Making your engine blue water ready

Salt water in the engine is very common after the first big ocean passage.

Making your engine blue water ready

I was interviewing candidates for my next big trip from New Orleans to Panama this May 2016.  (I will elaborate more on my reasons for taking the Slow Boat to Panama in upcoming newsletter.)  A potential crew member that I ultimately invited mentioned that he crewed on a boat bound for the Galapagos from Panama City when the engine was ruined by salt water coming up the exhaust.  I e-mailed the skipper and owner of the boat, and he said that tacking back to Panama City with a ruined engine was the hardest thing he had ever done.  Unfortunately, this happens regularly to sailboats that attempt their first big ocean crossing.

The dean of sailboat repair and the author of the diesel engine bible for sailboat owners Nigel Calder writes on page 254 of Marine Diesel Engines, 3rd Edition, 2007:

“Every year I get a number of e-mails from people with flooded engines, mostly sailboats.  More often than not the engine has functioned fine for years, but then a long-dreamed of cruise was undertaken and at some point the engine flooded.  The common thread is that on an offshore passage, the boat got in rougher conditions or bigger seas than it had seen before.”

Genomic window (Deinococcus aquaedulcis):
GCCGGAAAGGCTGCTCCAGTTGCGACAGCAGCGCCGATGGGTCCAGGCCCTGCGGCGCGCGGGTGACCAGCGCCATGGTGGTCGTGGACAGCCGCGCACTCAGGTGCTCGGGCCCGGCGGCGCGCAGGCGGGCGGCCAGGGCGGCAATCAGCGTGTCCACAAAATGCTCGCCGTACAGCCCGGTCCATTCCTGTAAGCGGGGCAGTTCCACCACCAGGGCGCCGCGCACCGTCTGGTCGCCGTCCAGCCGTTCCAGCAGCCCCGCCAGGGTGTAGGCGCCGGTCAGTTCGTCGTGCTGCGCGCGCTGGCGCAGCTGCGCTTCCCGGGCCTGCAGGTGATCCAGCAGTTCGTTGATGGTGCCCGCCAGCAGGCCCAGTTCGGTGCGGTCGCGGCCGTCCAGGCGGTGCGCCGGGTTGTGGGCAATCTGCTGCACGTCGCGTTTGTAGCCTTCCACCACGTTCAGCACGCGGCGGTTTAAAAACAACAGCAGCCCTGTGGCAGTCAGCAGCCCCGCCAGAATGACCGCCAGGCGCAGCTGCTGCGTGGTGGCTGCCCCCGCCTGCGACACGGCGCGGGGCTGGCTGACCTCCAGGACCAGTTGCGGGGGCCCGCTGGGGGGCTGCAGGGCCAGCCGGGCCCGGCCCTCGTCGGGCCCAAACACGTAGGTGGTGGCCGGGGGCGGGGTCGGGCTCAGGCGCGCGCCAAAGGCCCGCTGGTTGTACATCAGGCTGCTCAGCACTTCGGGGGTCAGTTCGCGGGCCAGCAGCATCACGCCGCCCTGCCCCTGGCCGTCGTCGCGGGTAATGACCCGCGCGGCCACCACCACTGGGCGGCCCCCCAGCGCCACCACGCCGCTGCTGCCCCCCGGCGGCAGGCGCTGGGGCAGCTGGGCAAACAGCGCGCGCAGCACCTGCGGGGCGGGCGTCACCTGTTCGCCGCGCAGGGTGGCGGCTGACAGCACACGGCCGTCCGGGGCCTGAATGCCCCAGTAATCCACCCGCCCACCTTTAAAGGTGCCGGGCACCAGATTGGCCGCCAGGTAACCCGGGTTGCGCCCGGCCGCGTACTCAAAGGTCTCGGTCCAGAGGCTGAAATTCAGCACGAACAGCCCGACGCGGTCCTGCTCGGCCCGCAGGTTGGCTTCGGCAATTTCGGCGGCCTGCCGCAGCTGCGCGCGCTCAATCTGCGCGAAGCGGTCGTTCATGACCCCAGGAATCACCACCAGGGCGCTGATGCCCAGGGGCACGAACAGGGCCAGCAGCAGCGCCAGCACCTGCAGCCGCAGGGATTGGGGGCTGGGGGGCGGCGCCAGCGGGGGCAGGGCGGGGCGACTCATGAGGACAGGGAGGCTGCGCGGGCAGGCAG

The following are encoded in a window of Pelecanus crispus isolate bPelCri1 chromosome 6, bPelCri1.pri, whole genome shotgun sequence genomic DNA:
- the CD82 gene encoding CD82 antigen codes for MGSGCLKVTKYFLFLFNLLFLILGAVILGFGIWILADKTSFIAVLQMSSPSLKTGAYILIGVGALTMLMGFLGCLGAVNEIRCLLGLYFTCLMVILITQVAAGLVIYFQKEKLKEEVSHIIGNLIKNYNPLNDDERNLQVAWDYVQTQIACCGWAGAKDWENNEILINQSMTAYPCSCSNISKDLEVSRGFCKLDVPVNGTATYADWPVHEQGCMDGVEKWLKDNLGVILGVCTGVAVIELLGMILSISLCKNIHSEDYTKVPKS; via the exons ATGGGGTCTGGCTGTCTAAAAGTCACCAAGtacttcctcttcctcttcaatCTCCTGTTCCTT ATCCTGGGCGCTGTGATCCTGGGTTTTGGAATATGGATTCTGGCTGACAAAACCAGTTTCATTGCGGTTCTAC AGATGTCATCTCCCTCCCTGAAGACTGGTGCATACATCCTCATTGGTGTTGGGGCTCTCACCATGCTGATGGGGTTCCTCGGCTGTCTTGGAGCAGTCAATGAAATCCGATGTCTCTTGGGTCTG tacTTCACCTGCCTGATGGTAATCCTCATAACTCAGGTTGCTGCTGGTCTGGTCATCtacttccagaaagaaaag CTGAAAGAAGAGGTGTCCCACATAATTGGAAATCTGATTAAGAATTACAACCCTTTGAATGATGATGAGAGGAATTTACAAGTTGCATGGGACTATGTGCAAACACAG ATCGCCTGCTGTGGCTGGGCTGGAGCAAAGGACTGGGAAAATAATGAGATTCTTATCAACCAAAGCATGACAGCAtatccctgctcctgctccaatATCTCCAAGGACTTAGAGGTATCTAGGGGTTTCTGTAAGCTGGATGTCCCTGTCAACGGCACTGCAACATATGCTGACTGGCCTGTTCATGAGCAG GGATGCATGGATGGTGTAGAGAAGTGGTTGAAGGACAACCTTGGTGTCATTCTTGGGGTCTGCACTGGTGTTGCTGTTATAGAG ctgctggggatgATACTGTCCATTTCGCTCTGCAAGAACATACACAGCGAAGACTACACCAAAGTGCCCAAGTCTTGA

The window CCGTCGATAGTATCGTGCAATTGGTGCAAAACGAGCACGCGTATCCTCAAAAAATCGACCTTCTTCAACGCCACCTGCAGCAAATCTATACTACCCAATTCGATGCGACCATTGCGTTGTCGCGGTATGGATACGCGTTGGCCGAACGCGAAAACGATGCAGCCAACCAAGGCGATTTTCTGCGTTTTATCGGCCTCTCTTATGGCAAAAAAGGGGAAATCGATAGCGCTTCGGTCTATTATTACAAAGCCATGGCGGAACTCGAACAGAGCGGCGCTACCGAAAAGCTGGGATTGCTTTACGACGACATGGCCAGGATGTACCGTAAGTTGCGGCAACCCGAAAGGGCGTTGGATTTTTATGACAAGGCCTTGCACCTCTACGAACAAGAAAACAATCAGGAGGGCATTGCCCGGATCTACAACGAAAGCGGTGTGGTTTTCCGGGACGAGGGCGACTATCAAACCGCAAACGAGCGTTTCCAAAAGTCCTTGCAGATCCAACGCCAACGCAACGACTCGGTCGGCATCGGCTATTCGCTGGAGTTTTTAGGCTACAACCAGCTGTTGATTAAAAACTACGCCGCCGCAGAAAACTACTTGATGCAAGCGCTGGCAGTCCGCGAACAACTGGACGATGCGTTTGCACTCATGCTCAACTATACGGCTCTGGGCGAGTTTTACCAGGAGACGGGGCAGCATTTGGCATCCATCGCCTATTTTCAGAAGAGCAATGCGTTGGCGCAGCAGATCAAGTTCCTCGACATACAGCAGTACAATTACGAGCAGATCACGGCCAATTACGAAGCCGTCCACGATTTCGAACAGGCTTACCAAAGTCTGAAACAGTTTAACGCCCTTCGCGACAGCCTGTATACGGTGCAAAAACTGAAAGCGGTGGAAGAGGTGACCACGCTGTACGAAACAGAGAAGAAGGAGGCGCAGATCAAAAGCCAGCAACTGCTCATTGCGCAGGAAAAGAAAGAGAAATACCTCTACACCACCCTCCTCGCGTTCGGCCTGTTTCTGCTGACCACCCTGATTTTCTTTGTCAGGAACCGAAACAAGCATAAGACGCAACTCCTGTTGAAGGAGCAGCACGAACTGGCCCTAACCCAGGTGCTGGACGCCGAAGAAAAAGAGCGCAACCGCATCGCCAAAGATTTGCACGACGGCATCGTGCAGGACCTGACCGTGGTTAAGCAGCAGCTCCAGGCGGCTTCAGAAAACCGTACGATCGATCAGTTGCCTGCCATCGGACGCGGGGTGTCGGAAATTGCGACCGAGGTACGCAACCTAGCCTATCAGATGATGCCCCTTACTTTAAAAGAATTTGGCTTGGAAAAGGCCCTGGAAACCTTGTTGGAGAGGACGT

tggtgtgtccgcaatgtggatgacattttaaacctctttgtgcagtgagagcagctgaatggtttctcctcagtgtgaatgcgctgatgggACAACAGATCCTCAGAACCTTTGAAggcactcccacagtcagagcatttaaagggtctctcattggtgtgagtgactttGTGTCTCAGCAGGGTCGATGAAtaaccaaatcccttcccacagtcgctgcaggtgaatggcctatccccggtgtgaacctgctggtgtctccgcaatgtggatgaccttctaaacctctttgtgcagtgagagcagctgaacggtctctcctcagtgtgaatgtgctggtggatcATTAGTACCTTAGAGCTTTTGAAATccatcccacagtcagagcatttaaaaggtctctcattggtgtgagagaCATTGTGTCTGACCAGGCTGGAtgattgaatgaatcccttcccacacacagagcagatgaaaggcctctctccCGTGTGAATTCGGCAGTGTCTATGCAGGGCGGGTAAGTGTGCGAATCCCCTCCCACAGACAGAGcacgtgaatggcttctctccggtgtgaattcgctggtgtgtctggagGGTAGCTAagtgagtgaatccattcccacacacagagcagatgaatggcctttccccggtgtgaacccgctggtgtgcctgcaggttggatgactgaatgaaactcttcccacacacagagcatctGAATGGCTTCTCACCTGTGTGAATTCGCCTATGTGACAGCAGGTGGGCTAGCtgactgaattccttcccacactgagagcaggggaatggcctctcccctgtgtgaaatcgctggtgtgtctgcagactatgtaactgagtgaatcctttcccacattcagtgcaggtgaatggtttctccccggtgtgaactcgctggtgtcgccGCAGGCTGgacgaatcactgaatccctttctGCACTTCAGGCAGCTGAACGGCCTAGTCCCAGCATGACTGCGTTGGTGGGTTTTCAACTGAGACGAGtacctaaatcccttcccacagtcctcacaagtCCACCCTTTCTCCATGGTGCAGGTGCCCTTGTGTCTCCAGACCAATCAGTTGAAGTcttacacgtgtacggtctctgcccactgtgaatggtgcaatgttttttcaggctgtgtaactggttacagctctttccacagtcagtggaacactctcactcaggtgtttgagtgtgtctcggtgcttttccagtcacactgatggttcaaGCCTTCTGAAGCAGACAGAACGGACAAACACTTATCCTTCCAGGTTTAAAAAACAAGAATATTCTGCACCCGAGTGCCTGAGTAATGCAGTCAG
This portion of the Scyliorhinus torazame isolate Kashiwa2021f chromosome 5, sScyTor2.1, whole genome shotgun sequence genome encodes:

There are three ways that salt water can stuff your engine.  It can foul the fuel tank through the tank vent, it can back flow through the exhaust, or it can siphon through the salt water cooling intake.  We have had lots of water contamination problems on our outboards, and dealt with water in the gas tank on our previous boat.  Thus, this became a top priority on our outfitting for the big trip in 2016.  On the Slow Boat, we moved the vent from the side of the boat to high on the cockpit coamings, and put in a water alarm on our new, easy-to-change Racor diesel filter.  Also, since we got back from the Bahamas, we installed a new exhaust outlet with a flapper valve to retard water back filling.  Also we installed the gooseneck pictured below which should make siphoning more difficult:

That leaves us to deal with the potential of salt water siphoning from the engine salt water intake and flooding the engine.  Closing the engine seacock while the engine is not in use is one alternative, but our boat shares a seacock with the head for flushing with salt water.  Thus, we will probably look to install a vented loop between the salt water pump and the heat exchanger before we set off.

Replacing an engine on a small Pacific island, is a huge expense and headache that any boat owner will want to avoid.  None of these preventive measure is 100 percent effective, but they increase the odds that your first ocean crossing is not your last.

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